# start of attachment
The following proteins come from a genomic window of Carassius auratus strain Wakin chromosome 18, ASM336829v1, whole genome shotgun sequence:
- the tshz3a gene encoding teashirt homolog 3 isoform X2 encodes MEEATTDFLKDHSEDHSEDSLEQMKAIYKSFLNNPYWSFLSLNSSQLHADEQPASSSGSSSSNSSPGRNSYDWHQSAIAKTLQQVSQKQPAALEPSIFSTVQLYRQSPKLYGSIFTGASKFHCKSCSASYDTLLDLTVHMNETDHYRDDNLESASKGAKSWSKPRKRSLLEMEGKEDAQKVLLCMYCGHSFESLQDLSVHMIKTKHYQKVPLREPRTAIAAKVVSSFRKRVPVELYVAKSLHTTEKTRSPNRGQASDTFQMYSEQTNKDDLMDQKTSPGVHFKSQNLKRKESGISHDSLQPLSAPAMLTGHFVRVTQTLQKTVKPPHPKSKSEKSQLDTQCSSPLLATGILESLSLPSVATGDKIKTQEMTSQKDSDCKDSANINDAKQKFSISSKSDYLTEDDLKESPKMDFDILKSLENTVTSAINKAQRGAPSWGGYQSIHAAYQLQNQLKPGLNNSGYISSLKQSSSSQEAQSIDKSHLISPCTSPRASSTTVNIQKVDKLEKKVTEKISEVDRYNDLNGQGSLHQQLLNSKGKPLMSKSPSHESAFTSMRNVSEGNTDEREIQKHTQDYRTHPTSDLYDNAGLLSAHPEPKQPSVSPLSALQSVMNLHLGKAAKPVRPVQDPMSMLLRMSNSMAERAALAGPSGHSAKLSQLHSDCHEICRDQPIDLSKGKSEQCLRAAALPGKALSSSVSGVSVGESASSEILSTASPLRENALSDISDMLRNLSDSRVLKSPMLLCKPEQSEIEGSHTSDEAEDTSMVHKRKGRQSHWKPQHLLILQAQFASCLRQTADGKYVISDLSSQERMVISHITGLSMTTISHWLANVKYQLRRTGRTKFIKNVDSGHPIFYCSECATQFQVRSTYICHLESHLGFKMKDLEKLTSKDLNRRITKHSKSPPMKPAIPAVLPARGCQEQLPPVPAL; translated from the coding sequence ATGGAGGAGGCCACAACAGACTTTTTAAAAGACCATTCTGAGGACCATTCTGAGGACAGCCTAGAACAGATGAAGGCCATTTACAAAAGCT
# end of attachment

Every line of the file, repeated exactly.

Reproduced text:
The following proteins come from a genomic window of Carassius auratus strain Wakin chromosome 18, ASM336829v1, whole genome shotgun sequence:
- the tshz3a gene encoding teashirt homolog 3 isoform X2 encodes MEEATTDFLKDHSEDHSEDSLEQMKAIYKSFLNNPYWSFLSLNSSQLHADEQPASSSGSSSSNSSPGRNSYDWHQSAIAKTLQQVSQKQPAALEPSIFSTVQLYRQSPKLYGSIFTGASKFHCKSCSASYDTLLDLTVHMNETDHYRDDNLESASKGAKSWSKPRKRSLLEMEGKEDAQKVLLCMYCGHSFESLQDLSVHMIKTKHYQKVPLREPRTAIAAKVVSSFRKRVPVELYVAKSLHTTEKTRSPNRGQASDTFQMYSEQTNKDDLMDQKTSPGVHFKSQNLKRKESGISHDSLQPLSAPAMLTGHFVRVTQTLQKTVKPPHPKSKSEKSQLDTQCSSPLLATGILESLSLPSVATGDKIKTQEMTSQKDSDCKDSANINDAKQKFSISSKSDYLTEDDLKESPKMDFDILKSLENTVTSAINKAQRGAPSWGGYQSIHAAYQLQNQLKPGLNNSGYISSLKQSSSSQEAQSIDKSHLISPCTSPRASSTTVNIQKVDKLEKKVTEKISEVDRYNDLNGQGSLHQQLLNSKGKPLMSKSPSHESAFTSMRNVSEGNTDEREIQKHTQDYRTHPTSDLYDNAGLLSAHPEPKQPSVSPLSALQSVMNLHLGKAAKPVRPVQDPMSMLLRMSNSMAERAALAGPSGHSAKLSQLHSDCHEICRDQPIDLSKGKSEQCLRAAALPGKALSSSVSGVSVGESASSEILSTASPLRENALSDISDMLRNLSDSRVLKSPMLLCKPEQSEIEGSHTSDEAEDTSMVHKRKGRQSHWKPQHLLILQAQFASCLRQTADGKYVISDLSSQERMVISHITGLSMTTISHWLANVKYQLRRTGRTKFIKNVDSGHPIFYCSECATQFQVRSTYICHLESHLGFKMKDLEKLTSKDLNRRITKHSKSPPMKPAIPAVLPARGCQEQLPPVPAL; translated from the coding sequence ATGGAGGAGGCCACAACAGACTTTTTAAAAGACCATTCTGAGGACCATTCTGAGGACAGCCTAGAACAGATGAAGGCCATTTACAAAAGCT